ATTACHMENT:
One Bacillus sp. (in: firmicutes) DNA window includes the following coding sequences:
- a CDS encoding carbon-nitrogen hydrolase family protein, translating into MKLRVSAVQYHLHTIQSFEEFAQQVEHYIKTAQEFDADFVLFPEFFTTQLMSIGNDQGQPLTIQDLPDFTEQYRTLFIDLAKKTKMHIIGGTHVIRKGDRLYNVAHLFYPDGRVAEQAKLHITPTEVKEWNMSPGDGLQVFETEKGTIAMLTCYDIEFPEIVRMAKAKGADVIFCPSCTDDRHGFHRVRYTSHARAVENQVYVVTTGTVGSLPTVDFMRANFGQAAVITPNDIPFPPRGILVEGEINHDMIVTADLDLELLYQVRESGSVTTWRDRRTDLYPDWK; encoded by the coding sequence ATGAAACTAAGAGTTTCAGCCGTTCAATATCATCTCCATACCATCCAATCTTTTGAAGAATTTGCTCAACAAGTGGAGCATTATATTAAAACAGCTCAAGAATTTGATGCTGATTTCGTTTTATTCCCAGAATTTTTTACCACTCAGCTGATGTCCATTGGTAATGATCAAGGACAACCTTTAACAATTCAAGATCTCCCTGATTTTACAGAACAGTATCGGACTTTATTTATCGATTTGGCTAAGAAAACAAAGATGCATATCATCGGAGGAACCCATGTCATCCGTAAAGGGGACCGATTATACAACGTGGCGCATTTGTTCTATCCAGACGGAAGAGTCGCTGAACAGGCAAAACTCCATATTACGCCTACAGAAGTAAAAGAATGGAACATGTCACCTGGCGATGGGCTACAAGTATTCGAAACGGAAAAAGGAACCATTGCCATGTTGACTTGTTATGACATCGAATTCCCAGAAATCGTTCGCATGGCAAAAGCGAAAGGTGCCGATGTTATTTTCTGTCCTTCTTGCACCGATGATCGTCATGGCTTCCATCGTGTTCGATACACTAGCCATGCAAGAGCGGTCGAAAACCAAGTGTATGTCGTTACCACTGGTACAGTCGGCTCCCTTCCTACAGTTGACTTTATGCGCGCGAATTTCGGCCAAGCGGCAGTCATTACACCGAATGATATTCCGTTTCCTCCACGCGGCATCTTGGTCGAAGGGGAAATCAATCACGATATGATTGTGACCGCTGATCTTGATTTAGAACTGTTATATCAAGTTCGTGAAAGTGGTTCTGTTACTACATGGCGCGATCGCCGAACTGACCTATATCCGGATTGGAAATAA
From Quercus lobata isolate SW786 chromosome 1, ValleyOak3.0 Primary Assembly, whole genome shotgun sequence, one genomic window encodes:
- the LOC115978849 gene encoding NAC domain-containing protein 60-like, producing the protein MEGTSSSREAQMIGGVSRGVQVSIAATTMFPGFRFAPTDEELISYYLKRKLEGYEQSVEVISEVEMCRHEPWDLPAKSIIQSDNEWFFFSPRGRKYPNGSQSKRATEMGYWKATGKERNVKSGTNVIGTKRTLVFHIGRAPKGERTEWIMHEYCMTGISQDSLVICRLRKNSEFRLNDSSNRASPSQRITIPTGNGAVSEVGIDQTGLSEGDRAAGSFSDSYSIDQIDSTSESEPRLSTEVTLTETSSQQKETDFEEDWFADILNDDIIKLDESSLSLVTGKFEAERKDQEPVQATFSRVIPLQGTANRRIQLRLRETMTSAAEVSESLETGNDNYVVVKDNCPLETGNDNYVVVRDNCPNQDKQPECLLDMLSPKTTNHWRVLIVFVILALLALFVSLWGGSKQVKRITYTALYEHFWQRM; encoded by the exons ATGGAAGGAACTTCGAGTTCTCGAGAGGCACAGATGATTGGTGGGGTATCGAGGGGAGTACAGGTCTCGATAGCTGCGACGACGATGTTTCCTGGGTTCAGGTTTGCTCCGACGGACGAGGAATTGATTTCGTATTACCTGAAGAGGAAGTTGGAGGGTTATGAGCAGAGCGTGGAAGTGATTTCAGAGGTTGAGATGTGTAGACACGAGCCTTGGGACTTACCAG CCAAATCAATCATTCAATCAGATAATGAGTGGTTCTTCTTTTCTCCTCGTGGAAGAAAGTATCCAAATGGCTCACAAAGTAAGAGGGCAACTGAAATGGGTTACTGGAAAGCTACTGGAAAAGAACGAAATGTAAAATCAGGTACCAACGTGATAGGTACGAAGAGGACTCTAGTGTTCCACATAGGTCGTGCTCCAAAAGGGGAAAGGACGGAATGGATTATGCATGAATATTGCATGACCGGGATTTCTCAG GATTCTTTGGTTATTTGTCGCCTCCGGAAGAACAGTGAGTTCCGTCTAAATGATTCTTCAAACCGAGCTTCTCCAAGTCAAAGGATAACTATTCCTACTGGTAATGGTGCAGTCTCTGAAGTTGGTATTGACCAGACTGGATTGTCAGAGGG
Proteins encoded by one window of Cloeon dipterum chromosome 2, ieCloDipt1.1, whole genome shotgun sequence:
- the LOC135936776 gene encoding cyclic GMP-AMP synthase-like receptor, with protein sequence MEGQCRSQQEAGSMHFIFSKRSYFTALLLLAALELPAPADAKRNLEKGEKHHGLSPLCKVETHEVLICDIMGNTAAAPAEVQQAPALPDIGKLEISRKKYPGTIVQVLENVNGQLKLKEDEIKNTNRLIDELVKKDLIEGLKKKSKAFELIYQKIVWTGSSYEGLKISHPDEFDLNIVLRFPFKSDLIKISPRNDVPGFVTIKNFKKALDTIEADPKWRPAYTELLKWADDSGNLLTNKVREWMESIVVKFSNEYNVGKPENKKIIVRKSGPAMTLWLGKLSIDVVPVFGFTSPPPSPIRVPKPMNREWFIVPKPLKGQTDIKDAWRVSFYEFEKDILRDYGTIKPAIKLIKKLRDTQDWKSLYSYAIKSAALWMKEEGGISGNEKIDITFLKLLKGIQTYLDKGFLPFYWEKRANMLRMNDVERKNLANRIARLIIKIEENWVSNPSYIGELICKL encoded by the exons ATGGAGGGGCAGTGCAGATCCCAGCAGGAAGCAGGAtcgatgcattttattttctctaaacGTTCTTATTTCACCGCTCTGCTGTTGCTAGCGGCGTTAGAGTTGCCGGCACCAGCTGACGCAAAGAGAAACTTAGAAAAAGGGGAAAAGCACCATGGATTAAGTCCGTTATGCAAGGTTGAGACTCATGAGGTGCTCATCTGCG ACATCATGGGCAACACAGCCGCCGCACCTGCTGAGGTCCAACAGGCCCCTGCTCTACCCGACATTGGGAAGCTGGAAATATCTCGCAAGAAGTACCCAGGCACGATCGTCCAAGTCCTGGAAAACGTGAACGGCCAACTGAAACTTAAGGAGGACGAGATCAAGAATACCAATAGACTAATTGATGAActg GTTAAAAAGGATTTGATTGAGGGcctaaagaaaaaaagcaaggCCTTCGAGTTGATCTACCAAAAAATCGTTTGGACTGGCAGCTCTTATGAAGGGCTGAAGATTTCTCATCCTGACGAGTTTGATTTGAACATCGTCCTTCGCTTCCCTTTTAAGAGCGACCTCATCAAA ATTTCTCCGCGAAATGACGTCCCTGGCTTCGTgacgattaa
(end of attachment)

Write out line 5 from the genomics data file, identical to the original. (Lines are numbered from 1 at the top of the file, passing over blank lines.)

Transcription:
Proteins encoded by one window of Cloeon dipterum chromosome 2, ieCloDipt1.1, whole genome shotgun sequence: